This edition of SharePoint 2010 adds the FAST Search engine to SharePoint 2010 for Internet Sites, Enterprise Edition. FAST Search for Internet Business provides public websites with flexible, search-driven capabilities including content integration and interaction management.

2.4. SharePoint Online for Internet Services

This edition is similar to the SharePoint 2010 Online edition, in that it provides a hosted SharePoint solution for your organization. However, it is anticipated that this edition will support more online capacity.

This chapter will discuss several main points about installing SharePoint 2010 and will help you understand how SharePoint should be installed, regardless of what edition you are using. All of the following sections about the installation of SharePoint 2010 are relevant to any of the editions you choose to install.

3. SharePoint Server Roles

In planning the installation, you also need to consider the different servers that you need to have available to complete the installation of SharePoint 2010. In your deployment plan, you need to consider the number of Web front-end servers (WFEs) and application servers as well as their roles within the farm. There are four primary server roles required during a SharePoint installation.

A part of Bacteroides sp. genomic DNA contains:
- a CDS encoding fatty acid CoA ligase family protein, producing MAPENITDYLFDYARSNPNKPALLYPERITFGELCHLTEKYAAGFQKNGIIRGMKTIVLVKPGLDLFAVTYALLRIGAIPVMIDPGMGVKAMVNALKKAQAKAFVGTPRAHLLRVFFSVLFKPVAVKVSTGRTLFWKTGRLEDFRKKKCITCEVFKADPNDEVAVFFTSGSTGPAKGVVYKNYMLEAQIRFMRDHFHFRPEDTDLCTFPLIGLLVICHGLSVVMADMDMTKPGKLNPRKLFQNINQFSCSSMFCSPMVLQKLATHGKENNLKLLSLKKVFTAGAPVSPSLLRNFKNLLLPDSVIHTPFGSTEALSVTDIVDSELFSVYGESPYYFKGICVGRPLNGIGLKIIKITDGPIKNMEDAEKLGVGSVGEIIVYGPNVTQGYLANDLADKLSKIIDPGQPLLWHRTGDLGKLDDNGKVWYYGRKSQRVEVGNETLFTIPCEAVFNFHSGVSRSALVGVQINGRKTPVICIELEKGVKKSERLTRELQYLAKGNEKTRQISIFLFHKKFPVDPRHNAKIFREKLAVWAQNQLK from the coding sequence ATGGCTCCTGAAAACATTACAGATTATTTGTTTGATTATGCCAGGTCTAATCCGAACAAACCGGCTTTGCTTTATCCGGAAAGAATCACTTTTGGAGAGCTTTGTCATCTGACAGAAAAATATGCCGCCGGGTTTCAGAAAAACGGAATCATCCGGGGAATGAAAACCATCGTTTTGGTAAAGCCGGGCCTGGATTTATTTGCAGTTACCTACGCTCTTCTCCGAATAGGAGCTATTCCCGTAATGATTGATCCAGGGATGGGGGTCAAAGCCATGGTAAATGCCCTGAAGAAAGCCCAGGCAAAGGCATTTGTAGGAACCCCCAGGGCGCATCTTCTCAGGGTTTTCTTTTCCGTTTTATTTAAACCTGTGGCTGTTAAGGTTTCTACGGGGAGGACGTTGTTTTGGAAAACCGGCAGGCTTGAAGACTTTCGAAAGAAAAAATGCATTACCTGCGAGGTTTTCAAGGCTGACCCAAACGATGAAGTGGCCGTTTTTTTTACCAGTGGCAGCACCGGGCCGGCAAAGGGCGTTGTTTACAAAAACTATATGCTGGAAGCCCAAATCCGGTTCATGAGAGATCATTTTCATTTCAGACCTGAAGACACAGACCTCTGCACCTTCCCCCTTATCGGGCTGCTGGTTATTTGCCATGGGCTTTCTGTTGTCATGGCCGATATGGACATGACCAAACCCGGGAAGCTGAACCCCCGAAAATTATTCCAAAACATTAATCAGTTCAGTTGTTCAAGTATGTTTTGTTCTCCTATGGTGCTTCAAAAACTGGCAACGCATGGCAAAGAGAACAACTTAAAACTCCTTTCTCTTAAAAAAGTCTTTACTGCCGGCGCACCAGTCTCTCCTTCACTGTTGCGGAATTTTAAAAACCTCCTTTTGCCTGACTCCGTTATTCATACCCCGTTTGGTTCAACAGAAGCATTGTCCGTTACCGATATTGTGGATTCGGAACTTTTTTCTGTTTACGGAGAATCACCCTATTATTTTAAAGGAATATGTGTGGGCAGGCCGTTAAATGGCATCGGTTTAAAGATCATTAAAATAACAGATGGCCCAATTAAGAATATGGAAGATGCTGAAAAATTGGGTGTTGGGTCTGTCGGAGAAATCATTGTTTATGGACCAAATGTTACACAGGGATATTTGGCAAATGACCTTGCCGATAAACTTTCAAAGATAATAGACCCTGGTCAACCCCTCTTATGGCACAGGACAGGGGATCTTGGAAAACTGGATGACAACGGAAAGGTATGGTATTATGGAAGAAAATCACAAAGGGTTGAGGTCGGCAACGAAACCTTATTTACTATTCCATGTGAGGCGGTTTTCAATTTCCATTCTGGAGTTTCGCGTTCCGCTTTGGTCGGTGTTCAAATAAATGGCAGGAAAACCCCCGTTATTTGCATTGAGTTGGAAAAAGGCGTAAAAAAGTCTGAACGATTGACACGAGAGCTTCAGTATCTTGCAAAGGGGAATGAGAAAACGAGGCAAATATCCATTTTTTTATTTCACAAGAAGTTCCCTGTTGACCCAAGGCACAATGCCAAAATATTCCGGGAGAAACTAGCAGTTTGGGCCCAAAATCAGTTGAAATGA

• Web front-end server

  • Application server

  • Database server

  • Active Directory server

The Web server role in SharePoint 2010 focuses on handling the requests of clients and rendering pages to them. The application role is optimized for processing requests in the background. SharePoint information is retrieved from the database server, and the Active Directory server provides user authentication.